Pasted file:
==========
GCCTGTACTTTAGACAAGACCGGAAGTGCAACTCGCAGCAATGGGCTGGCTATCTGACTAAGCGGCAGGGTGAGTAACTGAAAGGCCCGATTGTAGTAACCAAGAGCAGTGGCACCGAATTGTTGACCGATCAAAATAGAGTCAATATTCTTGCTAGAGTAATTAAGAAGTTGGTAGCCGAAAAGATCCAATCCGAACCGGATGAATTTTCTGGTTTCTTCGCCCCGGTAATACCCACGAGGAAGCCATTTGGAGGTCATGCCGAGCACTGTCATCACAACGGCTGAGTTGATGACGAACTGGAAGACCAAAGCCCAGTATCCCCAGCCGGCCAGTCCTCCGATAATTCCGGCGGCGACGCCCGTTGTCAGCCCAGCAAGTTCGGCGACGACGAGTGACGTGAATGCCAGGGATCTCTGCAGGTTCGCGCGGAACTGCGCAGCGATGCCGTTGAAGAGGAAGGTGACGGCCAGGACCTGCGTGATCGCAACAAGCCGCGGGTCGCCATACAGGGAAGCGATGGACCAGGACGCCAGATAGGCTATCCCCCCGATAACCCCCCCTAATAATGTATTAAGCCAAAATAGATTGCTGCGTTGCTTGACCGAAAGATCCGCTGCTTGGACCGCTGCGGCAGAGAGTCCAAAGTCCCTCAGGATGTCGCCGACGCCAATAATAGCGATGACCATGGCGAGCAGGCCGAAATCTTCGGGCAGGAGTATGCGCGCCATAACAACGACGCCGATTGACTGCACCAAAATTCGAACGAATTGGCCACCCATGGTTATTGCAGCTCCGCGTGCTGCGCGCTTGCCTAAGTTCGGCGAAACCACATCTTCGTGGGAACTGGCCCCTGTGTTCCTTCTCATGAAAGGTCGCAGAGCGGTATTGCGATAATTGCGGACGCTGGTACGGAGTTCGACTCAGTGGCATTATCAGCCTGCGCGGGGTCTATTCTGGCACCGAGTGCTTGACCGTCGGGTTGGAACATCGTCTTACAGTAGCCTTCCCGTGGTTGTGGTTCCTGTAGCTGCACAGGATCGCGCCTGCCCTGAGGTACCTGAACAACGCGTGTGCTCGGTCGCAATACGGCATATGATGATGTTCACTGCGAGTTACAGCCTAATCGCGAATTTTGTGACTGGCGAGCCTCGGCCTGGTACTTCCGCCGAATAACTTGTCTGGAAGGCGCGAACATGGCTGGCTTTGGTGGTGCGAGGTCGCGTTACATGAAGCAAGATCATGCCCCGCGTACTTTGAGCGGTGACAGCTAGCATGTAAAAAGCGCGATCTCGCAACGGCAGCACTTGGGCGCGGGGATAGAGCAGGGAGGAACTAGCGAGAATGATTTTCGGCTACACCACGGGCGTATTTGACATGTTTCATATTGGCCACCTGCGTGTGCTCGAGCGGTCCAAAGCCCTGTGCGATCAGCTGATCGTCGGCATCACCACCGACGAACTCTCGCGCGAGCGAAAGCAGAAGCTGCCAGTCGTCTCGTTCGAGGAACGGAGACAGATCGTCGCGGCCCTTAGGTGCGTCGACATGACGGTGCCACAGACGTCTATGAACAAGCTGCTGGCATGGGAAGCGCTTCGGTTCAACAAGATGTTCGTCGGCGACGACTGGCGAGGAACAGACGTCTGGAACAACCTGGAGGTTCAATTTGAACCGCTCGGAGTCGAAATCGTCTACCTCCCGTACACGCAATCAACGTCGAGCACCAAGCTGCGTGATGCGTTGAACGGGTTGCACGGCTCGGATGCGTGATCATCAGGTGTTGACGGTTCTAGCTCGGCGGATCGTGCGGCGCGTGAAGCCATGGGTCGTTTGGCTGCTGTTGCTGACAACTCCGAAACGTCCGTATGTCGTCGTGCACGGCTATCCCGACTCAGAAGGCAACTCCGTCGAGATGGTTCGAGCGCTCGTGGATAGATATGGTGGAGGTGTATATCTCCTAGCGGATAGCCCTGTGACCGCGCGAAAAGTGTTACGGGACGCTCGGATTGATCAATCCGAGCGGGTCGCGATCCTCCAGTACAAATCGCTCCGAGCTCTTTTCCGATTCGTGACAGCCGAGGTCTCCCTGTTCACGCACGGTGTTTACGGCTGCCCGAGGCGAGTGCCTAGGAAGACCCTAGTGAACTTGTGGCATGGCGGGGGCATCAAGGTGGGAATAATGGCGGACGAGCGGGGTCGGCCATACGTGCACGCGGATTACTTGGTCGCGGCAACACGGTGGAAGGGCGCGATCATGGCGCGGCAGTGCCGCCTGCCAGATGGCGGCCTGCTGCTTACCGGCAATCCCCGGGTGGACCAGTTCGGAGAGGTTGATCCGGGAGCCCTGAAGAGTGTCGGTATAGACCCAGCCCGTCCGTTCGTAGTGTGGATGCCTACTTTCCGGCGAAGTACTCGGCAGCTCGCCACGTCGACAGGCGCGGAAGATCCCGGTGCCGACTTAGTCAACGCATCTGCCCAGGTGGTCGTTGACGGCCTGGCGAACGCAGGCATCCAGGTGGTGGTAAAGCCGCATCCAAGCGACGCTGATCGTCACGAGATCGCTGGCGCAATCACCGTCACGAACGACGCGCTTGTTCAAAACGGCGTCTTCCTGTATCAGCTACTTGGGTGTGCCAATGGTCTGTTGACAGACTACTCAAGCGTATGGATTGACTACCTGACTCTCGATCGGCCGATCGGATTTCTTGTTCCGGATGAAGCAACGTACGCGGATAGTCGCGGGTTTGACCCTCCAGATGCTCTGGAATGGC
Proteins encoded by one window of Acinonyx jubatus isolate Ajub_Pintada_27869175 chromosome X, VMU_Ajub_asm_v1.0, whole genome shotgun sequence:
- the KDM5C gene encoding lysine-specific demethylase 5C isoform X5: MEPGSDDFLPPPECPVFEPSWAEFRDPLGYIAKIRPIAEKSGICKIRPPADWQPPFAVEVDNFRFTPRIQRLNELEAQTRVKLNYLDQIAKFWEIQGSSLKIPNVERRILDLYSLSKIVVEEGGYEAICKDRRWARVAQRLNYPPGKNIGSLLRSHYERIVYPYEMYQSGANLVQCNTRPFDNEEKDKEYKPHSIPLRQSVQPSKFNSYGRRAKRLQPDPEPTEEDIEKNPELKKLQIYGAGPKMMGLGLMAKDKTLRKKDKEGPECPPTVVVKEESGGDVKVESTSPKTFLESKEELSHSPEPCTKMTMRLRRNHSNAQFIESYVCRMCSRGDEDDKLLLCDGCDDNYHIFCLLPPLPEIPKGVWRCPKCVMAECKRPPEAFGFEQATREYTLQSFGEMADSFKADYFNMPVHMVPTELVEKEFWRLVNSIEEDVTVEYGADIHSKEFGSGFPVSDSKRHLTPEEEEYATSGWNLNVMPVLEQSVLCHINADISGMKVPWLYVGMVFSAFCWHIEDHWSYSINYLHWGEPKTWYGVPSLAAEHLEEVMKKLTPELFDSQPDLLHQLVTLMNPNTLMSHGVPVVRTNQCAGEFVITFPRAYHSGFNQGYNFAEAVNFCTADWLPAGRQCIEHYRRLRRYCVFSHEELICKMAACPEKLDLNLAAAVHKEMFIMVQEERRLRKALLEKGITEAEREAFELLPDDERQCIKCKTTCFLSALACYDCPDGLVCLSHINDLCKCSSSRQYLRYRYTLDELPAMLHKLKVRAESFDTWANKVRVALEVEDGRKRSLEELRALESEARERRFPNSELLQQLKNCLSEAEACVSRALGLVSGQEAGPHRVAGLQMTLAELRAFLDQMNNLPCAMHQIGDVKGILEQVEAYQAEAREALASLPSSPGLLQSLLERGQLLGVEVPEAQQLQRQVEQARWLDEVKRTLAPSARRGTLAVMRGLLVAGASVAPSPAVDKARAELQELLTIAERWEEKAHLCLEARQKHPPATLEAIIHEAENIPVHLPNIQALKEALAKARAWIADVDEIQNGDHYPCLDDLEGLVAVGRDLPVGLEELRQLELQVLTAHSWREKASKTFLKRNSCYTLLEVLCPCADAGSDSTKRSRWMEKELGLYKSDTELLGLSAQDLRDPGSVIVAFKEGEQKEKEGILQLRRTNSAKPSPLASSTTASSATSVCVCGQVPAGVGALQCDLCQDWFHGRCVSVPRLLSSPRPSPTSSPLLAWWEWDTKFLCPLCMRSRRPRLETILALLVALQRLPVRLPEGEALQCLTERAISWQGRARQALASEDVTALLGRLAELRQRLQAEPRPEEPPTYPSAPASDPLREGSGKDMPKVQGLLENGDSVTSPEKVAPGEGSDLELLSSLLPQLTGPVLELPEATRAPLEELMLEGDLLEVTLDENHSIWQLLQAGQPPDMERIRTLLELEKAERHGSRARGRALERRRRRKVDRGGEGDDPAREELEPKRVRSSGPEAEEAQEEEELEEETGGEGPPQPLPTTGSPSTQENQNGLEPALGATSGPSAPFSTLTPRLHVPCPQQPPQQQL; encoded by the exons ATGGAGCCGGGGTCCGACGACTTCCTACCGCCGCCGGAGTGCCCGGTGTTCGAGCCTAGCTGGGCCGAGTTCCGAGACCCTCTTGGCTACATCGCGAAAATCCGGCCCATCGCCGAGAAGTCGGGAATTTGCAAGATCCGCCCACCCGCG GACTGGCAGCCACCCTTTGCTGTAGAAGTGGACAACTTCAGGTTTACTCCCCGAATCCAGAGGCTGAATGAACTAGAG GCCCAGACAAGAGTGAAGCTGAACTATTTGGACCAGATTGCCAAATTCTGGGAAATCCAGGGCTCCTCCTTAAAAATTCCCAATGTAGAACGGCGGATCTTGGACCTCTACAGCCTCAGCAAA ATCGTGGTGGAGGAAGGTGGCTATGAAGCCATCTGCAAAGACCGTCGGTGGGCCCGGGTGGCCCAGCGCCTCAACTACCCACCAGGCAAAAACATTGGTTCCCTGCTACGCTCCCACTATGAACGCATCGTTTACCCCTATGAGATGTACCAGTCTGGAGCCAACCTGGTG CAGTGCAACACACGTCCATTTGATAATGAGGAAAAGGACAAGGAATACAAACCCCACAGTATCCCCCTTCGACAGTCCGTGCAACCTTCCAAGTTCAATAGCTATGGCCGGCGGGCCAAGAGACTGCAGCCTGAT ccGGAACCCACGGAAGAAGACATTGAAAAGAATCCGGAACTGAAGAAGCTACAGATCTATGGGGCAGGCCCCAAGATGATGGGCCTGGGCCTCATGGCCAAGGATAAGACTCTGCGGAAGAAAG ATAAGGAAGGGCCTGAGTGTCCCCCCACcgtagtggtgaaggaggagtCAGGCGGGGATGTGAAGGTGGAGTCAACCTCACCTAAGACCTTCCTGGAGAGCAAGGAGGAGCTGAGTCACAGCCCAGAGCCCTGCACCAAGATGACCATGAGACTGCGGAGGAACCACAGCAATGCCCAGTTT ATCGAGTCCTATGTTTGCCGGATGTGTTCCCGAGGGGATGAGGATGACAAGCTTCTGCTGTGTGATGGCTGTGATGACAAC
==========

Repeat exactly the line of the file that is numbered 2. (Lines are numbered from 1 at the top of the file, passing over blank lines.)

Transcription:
Proteins encoded by one window of Acinonyx jubatus isolate Ajub_Pintada_27869175 chromosome X, VMU_Ajub_asm_v1.0, whole genome shotgun sequence: